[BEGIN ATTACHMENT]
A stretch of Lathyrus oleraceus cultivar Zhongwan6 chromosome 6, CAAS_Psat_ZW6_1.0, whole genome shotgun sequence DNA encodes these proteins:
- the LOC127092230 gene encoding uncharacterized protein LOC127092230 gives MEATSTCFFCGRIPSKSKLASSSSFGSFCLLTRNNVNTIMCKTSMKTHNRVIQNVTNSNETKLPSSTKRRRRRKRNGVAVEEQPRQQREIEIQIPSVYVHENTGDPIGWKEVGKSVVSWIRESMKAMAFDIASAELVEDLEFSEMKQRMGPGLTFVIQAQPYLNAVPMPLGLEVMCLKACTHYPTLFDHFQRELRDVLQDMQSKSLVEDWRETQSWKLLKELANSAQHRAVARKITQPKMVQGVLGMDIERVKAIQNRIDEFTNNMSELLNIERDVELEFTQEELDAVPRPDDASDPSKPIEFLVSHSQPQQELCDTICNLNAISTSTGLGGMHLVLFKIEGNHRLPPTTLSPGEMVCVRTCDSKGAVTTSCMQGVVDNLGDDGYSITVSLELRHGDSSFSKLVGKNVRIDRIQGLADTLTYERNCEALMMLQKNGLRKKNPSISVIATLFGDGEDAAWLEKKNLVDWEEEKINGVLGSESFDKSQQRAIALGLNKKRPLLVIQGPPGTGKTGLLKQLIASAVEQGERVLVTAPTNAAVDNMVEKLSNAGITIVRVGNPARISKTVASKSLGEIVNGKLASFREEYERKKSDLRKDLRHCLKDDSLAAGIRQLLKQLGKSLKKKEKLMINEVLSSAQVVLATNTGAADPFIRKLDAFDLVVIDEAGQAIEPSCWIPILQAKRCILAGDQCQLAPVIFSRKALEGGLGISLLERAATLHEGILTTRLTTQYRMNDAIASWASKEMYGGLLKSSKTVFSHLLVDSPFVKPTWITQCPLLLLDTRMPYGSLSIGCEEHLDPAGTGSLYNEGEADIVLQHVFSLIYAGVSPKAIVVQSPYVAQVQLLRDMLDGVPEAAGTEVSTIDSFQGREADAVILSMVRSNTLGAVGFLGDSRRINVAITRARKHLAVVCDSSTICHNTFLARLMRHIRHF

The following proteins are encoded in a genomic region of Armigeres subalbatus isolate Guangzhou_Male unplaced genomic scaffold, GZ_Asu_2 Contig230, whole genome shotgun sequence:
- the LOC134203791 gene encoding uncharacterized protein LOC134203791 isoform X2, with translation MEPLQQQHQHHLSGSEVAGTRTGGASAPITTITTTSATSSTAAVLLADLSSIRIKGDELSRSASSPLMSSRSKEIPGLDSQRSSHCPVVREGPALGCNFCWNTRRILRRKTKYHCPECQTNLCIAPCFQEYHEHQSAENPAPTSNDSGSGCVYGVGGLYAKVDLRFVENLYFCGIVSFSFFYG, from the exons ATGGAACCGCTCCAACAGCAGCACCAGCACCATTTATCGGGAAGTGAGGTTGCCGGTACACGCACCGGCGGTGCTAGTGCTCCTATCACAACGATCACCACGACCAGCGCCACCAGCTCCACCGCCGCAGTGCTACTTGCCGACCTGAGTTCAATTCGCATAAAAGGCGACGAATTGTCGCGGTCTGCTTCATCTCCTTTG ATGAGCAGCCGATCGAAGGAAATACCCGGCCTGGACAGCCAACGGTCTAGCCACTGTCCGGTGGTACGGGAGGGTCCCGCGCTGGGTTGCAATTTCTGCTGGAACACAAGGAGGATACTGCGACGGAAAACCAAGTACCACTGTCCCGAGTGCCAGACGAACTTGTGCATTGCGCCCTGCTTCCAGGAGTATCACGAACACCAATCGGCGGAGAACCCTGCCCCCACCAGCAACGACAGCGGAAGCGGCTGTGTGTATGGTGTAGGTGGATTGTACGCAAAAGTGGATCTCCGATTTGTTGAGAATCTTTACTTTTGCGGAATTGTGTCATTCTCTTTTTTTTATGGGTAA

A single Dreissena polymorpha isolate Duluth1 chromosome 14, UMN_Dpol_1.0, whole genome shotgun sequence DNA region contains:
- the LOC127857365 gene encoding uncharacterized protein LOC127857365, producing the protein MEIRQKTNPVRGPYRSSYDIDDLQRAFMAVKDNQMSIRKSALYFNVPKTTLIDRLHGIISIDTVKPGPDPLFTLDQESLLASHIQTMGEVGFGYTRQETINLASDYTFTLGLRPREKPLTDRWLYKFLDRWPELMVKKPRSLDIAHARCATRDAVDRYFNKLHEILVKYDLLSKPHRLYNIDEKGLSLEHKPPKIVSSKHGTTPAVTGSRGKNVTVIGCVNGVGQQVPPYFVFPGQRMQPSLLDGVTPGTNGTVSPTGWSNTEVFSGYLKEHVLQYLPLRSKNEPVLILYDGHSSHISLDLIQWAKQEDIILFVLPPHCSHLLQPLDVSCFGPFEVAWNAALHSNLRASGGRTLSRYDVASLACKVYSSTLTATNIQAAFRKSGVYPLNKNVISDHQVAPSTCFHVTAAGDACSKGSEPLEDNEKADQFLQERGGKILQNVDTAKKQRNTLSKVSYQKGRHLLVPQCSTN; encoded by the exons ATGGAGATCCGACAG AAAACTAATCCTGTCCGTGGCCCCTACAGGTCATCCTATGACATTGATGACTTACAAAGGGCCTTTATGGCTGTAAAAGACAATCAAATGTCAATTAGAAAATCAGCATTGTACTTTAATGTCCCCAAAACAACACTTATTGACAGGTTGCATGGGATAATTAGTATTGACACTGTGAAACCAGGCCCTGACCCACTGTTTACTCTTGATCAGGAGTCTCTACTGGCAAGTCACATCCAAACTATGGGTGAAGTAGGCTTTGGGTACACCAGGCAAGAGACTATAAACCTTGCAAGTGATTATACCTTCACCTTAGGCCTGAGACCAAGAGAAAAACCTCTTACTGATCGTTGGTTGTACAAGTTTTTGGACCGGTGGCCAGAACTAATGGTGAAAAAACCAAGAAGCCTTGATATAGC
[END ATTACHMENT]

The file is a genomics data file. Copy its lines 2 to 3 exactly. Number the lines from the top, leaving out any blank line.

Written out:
- the LOC127092230 gene encoding uncharacterized protein LOC127092230 gives MEATSTCFFCGRIPSKSKLASSSSFGSFCLLTRNNVNTIMCKTSMKTHNRVIQNVTNSNETKLPSSTKRRRRRKRNGVAVEEQPRQQREIEIQIPSVYVHENTGDPIGWKEVGKSVVSWIRESMKAMAFDIASAELVEDLEFSEMKQRMGPGLTFVIQAQPYLNAVPMPLGLEVMCLKACTHYPTLFDHFQRELRDVLQDMQSKSLVEDWRETQSWKLLKELANSAQHRAVARKITQPKMVQGVLGMDIERVKAIQNRIDEFTNNMSELLNIERDVELEFTQEELDAVPRPDDASDPSKPIEFLVSHSQPQQELCDTICNLNAISTSTGLGGMHLVLFKIEGNHRLPPTTLSPGEMVCVRTCDSKGAVTTSCMQGVVDNLGDDGYSITVSLELRHGDSSFSKLVGKNVRIDRIQGLADTLTYERNCEALMMLQKNGLRKKNPSISVIATLFGDGEDAAWLEKKNLVDWEEEKINGVLGSESFDKSQQRAIALGLNKKRPLLVIQGPPGTGKTGLLKQLIASAVEQGERVLVTAPTNAAVDNMVEKLSNAGITIVRVGNPARISKTVASKSLGEIVNGKLASFREEYERKKSDLRKDLRHCLKDDSLAAGIRQLLKQLGKSLKKKEKLMINEVLSSAQVVLATNTGAADPFIRKLDAFDLVVIDEAGQAIEPSCWIPILQAKRCILAGDQCQLAPVIFSRKALEGGLGISLLERAATLHEGILTTRLTTQYRMNDAIASWASKEMYGGLLKSSKTVFSHLLVDSPFVKPTWITQCPLLLLDTRMPYGSLSIGCEEHLDPAGTGSLYNEGEADIVLQHVFSLIYAGVSPKAIVVQSPYVAQVQLLRDMLDGVPEAAGTEVSTIDSFQGREADAVILSMVRSNTLGAVGFLGDSRRINVAITRARKHLAVVCDSSTICHNTFLARLMRHIRHF

The following proteins are encoded in a genomic region of Armigeres subalbatus isolate Guangzhou_Male unplaced genomic scaffold, GZ_Asu_2 Contig230, whole genome shotgun sequence: